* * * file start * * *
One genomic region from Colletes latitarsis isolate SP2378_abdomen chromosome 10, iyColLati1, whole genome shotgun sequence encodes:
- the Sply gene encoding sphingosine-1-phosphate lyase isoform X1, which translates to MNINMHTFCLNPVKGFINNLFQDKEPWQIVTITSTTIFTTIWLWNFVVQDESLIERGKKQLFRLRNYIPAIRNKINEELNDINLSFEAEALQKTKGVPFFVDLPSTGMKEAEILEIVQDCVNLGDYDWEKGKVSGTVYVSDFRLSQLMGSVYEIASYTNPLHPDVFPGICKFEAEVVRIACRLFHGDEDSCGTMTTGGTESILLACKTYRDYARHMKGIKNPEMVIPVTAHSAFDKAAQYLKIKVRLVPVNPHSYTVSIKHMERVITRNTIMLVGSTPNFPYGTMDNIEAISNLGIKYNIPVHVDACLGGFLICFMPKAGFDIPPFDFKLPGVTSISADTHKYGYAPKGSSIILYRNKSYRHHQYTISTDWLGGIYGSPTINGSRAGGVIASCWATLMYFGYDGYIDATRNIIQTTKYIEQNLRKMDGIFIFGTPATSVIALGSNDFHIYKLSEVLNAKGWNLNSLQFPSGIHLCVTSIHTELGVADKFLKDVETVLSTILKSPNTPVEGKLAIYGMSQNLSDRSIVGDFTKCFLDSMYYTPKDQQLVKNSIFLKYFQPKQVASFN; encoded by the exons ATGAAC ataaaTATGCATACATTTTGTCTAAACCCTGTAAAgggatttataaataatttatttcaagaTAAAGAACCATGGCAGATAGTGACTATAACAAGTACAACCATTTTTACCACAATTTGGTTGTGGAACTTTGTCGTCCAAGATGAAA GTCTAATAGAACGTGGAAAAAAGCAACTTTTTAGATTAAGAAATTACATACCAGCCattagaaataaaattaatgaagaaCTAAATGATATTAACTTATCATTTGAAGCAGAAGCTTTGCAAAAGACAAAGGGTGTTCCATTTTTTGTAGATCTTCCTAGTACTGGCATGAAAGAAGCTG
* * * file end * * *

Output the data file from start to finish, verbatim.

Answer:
One genomic region from Colletes latitarsis isolate SP2378_abdomen chromosome 10, iyColLati1, whole genome shotgun sequence encodes:
- the Sply gene encoding sphingosine-1-phosphate lyase isoform X1, which translates to MNINMHTFCLNPVKGFINNLFQDKEPWQIVTITSTTIFTTIWLWNFVVQDESLIERGKKQLFRLRNYIPAIRNKINEELNDINLSFEAEALQKTKGVPFFVDLPSTGMKEAEILEIVQDCVNLGDYDWEKGKVSGTVYVSDFRLSQLMGSVYEIASYTNPLHPDVFPGICKFEAEVVRIACRLFHGDEDSCGTMTTGGTESILLACKTYRDYARHMKGIKNPEMVIPVTAHSAFDKAAQYLKIKVRLVPVNPHSYTVSIKHMERVITRNTIMLVGSTPNFPYGTMDNIEAISNLGIKYNIPVHVDACLGGFLICFMPKAGFDIPPFDFKLPGVTSISADTHKYGYAPKGSSIILYRNKSYRHHQYTISTDWLGGIYGSPTINGSRAGGVIASCWATLMYFGYDGYIDATRNIIQTTKYIEQNLRKMDGIFIFGTPATSVIALGSNDFHIYKLSEVLNAKGWNLNSLQFPSGIHLCVTSIHTELGVADKFLKDVETVLSTILKSPNTPVEGKLAIYGMSQNLSDRSIVGDFTKCFLDSMYYTPKDQQLVKNSIFLKYFQPKQVASFN; encoded by the exons ATGAAC ataaaTATGCATACATTTTGTCTAAACCCTGTAAAgggatttataaataatttatttcaagaTAAAGAACCATGGCAGATAGTGACTATAACAAGTACAACCATTTTTACCACAATTTGGTTGTGGAACTTTGTCGTCCAAGATGAAA GTCTAATAGAACGTGGAAAAAAGCAACTTTTTAGATTAAGAAATTACATACCAGCCattagaaataaaattaatgaagaaCTAAATGATATTAACTTATCATTTGAAGCAGAAGCTTTGCAAAAGACAAAGGGTGTTCCATTTTTTGTAGATCTTCCTAGTACTGGCATGAAAGAAGCTG